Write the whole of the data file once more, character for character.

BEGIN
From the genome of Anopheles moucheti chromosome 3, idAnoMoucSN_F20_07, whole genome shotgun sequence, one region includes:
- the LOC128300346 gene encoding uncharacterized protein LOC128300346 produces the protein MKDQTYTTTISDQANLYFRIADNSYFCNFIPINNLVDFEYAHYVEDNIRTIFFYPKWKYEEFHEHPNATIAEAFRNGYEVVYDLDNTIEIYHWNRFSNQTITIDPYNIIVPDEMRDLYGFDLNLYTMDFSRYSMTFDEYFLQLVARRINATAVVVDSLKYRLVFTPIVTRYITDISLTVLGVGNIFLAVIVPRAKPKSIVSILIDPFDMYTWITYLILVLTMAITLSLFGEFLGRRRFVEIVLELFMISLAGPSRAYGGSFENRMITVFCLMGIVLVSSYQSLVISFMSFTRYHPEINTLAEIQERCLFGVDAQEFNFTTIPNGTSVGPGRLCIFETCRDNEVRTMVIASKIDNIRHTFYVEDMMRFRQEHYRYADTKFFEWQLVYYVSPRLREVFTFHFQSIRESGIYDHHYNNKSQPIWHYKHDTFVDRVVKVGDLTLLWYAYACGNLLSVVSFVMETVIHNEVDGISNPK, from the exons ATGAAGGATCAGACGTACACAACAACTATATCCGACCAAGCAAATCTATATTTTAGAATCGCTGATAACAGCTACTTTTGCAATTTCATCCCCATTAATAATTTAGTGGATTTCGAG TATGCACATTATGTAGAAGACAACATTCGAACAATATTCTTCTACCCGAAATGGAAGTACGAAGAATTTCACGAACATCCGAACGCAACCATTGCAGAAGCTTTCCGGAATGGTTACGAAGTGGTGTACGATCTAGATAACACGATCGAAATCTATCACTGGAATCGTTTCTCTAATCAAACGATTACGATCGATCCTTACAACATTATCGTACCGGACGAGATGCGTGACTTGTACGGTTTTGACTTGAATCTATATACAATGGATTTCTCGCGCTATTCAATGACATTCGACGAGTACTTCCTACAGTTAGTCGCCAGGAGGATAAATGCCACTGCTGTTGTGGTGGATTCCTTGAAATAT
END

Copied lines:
From the genome of Anopheles moucheti chromosome 3, idAnoMoucSN_F20_07, whole genome shotgun sequence, one region includes:
- the LOC128300346 gene encoding uncharacterized protein LOC128300346 produces the protein MKDQTYTTTISDQANLYFRIADNSYFCNFIPINNLVDFEYAHYVEDNIRTIFFYPKWKYEEFHEHPNATIAEAFRNGYEVVYDLDNTIEIYHWNRFSNQTITIDPYNIIVPDEMRDLYGFDLNLYTMDFSRYSMTFDEYFLQLVARRINATAVVVDSLKYRLVFTPIVTRYITDISLTVLGVGNIFLAVIVPRAKPKSIVSILIDPFDMYTWITYLILVLTMAITLSLFGEFLGRRRFVEIVLELFMISLAGPSRAYGGSFENRMITVFCLMGIVLVSSYQSLVISFMSFTRYHPEINTLAEIQERCLFGVDAQEFNFTTIPNGTSVGPGRLCIFETCRDNEVRTMVIASKIDNIRHTFYVEDMMRFRQEHYRYADTKFFEWQLVYYVSPRLREVFTFHFQSIRESGIYDHHYNNKSQPIWHYKHDTFVDRVVKVGDLTLLWYAYACGNLLSVVSFVMETVIHNEVDGISNPK, from the exons ATGAAGGATCAGACGTACACAACAACTATATCCGACCAAGCAAATCTATATTTTAGAATCGCTGATAACAGCTACTTTTGCAATTTCATCCCCATTAATAATTTAGTGGATTTCGAG TATGCACATTATGTAGAAGACAACATTCGAACAATATTCTTCTACCCGAAATGGAAGTACGAAGAATTTCACGAACATCCGAACGCAACCATTGCAGAAGCTTTCCGGAATGGTTACGAAGTGGTGTACGATCTAGATAACACGATCGAAATCTATCACTGGAATCGTTTCTCTAATCAAACGATTACGATCGATCCTTACAACATTATCGTACCGGACGAGATGCGTGACTTGTACGGTTTTGACTTGAATCTATATACAATGGATTTCTCGCGCTATTCAATGACATTCGACGAGTACTTCCTACAGTTAGTCGCCAGGAGGATAAATGCCACTGCTGTTGTGGTGGATTCCTTGAAATAT